Purring clippers, chink of blades,
Spring morning sun warms linen.
Scissors fence before my eyes,
her hips sheathed in denim
maybe lace, move
a few inches from my face.



PHAROAH

So you have fathered a son at 60.
In the photograph you hold him
above the waves
as if he’s Moses but
you want to keep him.

He doesn’t know you yet.
In five years time
he will roll in the surf
and you will not need
or be able to
rescue him.

He will be so quick
ahead of you
you will ask him
to walk and
when you come
to the school gate
they will doubt
you are his Dad.

Though he will by then
know you are
and think
you will always be there
to hold him
above the waves.

A poem written on the ferry to Athens (9 hours!), about a friend.




EP

I saw the gondola
in a photograph,
carrying your coffin
to the island.
If I could have got there
I would have thanked you for
Here we must make separation
and go out through a thousand miles of dead grass.

You were ashamed enough
for all of us
who privately try
to get to where you
sleep while in our hands
your poem wakes.

Another sonnet – this one about Ezra Pound: buried on an island in Venice he spent his last years in deep depression and guilt about the things he had said and done in and before WW2.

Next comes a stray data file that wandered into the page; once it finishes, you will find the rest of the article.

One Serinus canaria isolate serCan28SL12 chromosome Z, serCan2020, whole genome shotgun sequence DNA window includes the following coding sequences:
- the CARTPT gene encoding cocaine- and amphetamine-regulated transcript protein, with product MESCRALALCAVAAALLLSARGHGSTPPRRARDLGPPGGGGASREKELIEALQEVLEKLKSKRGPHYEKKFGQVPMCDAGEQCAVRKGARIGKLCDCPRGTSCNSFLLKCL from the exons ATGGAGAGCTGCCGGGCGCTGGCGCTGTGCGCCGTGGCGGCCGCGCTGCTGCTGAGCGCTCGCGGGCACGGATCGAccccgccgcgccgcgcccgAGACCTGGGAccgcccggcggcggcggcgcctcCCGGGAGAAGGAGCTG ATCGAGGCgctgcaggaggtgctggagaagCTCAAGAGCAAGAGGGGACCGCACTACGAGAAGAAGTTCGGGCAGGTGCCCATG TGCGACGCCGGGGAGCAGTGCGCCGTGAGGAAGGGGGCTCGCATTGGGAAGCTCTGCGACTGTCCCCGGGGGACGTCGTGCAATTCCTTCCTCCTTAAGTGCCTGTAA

OUT OF DOORS ALL DAY

Nearing the summit crater she said
the volcano
was a woman
warm and brown,
as she walked quickly
upon the steep
hot slopes and I
staggered about
gasping, sure
I was ill maybe
dying.

In the cloisters at Monrealle
she sat to draw
the cool stone arches,
the straight green
rows of myrtle,
the twisted pillars
of the fountain,
while I took pictures
of the tombs
of Norman kings,
buried under
slabs of crimson marble.

Then she went to a city
6,000 feet up
in Africa.
Found a man
who walks the hills
with a staff
across his shoulders,
out of doors all day,
has friends
who live on islands
in Lake Tana,
whose waters spill
into the Nile,
filling the desert
with crocodiles
and grain.

V1 – Etna. V2 – Monrealle Cathedral, Palermo.